Bookends

Bookends

By Holly J. Inglis, D. Ed. Min. ‘12

Do you have a set of bookends in your office or study? I’m not talking about the metal brackets you find in libraries. I’m talking about real bookends, made of wood or rock or other sturdy substances. I have a set of bookends made from large pieces of quartz that belonged to my husband’s grandfather, who passed them down to my father-in-law, who passed them on to us. They are packed away with most of my office and books because at the end of August, I took a new call, which involved moving – a major move of 1500 miles across the country.

Despite a deep sense of call and continual reassurance from God through the voices of others that this was the right place, it was nevertheless traumatic. We moved into temporary housing, put all our stuff in storage, and tried to find our way in a new place and a new culture. Eventually, we purchased a house and moved in … sort of. Most of our possessions are still in boxes as we’re remodeling the house.

Living in a new place is hard enough, but living without the familiar objects around you that make a new house into a home is even harder – pictures, books, even pots and pans. The unfamiliar can be emotionally overwhelming and exhausting at times, and I long for something solid to anchor me. Every so often it hits me. I had one of those melt-down moments this past week as I struggled to look for a book I know I have. I would have known where it was on the bookshelf in my old house, but here, I had no clue which box to begin looking in, because the study isn’t finished yet.

That’s when the image of the bookends struck me. The book I was looking for used to be held up by those sturdy, quartz bookends. Those bookends held my books upright, held them solidly in place and allowed them to stand straight and be supported. It felt like I didn’t have any “bookends” in my life anymore. I felt as if all the things that used to hold me up and support me had vanished. At least, it didn’t feel sturdy anymore. After a little pity party, I resumed looking for the book. Eventually, I found it, but I also found the bookends. As I held them in my hands, I began to think about all the “bookends” in my life; all the people who have held me up and supported me and continue to do so even in a new place. I needed some “bookend” support, so I connected with colleagues, friends, and family who have been and continue to be rock-solid support for me.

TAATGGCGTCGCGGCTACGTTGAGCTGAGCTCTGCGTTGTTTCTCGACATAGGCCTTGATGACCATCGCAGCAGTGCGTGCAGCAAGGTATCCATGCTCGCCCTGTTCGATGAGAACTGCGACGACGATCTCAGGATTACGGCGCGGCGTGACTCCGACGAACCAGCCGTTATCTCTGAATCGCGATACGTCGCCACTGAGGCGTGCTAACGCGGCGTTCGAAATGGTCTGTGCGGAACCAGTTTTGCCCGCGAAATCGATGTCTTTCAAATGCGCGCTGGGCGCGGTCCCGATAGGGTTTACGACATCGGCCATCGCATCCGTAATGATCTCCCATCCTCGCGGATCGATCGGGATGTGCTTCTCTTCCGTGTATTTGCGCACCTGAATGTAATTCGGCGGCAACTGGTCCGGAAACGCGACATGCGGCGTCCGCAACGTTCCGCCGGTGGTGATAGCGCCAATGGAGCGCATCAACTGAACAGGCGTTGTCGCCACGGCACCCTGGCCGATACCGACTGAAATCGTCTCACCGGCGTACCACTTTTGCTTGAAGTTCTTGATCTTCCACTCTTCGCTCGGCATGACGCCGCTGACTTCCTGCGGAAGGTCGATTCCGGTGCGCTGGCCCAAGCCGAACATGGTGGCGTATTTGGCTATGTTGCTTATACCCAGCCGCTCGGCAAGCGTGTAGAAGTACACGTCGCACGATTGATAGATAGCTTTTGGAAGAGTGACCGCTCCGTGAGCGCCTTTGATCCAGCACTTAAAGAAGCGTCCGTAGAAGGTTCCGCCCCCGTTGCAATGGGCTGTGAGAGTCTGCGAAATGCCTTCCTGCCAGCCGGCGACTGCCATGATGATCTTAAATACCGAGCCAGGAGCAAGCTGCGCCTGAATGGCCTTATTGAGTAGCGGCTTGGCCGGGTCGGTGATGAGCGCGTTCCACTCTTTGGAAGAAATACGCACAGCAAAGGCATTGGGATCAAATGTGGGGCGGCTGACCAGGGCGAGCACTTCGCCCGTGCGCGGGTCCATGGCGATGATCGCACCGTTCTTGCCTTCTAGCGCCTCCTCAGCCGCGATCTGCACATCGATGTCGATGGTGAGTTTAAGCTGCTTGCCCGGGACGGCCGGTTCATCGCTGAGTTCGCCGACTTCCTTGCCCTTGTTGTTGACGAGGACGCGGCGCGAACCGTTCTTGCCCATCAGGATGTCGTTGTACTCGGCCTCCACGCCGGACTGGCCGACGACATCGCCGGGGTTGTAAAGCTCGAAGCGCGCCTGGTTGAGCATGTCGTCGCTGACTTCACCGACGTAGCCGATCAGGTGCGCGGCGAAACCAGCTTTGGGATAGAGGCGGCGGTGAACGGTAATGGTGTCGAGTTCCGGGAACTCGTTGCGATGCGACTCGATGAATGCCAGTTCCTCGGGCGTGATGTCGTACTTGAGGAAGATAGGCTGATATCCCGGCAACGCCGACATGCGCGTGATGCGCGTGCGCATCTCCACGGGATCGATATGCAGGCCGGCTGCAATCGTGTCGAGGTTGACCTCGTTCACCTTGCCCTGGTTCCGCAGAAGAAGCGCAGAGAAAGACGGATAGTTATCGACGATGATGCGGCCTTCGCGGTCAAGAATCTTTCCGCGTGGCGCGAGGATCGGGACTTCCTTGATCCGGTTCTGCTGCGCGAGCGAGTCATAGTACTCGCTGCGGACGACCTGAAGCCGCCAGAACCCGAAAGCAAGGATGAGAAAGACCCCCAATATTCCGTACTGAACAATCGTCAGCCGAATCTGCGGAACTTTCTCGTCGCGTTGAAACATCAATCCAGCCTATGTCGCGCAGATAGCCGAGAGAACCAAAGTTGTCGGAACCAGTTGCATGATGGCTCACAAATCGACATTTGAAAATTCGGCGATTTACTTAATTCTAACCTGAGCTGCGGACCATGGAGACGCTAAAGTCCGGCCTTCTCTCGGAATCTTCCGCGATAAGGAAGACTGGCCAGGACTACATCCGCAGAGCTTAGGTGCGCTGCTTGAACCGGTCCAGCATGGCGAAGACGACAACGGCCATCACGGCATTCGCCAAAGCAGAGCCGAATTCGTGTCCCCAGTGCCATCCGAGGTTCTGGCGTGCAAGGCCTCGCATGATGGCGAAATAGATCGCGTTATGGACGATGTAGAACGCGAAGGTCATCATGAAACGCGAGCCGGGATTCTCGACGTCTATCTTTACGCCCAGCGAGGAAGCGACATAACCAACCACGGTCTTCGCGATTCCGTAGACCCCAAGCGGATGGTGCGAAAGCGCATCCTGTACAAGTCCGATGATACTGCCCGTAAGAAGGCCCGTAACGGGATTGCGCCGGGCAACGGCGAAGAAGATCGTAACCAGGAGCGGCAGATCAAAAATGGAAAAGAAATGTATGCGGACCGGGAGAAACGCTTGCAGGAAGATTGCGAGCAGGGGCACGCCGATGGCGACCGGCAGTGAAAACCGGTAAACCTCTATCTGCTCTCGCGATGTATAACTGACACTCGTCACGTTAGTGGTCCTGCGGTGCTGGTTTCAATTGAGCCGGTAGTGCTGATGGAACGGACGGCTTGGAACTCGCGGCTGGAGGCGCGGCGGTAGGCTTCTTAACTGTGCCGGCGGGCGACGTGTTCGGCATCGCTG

I may have left the rocks and the mountains and exchanged them for the sand and the sea, but God has not abandoned me, of that I am certain; and the “bookend” people in my life are just a few seconds away. And who knows … I may find some new “bookends” in a new place!

Rev. Dr. Holly J. Inglis serves as the Associate Pastor for Nurture at Palms Presbyterian Church in Jacksonville Beach, Florida. She has served as a Church Educator in the PC(USA) since 1997, most recently at Wellshire Presbyterian Church in Denver, Colorado. Holly is a Certified Christian Educator and received her D. Ed. Min. from Columbia Theological Seminary in 2012. She serves as Moderator of the Advocacy Ministry Team of the Association of Presbyterian Church Educators and will become President-Elect of the organization in 2016.

Maybe we can help you find YOUR bookends! The Center for Lifelong Learning is offering an abundance of courses and events in 2016 for pastors and lay-persons seeking vibrant learning and cohort opportunities specifically created to build and enhance skills in Christian education and formation, church leadership, spiritual formation and spiritual direction. Our courses are designed for people at all stages of their ministry. Check out our current classes here.

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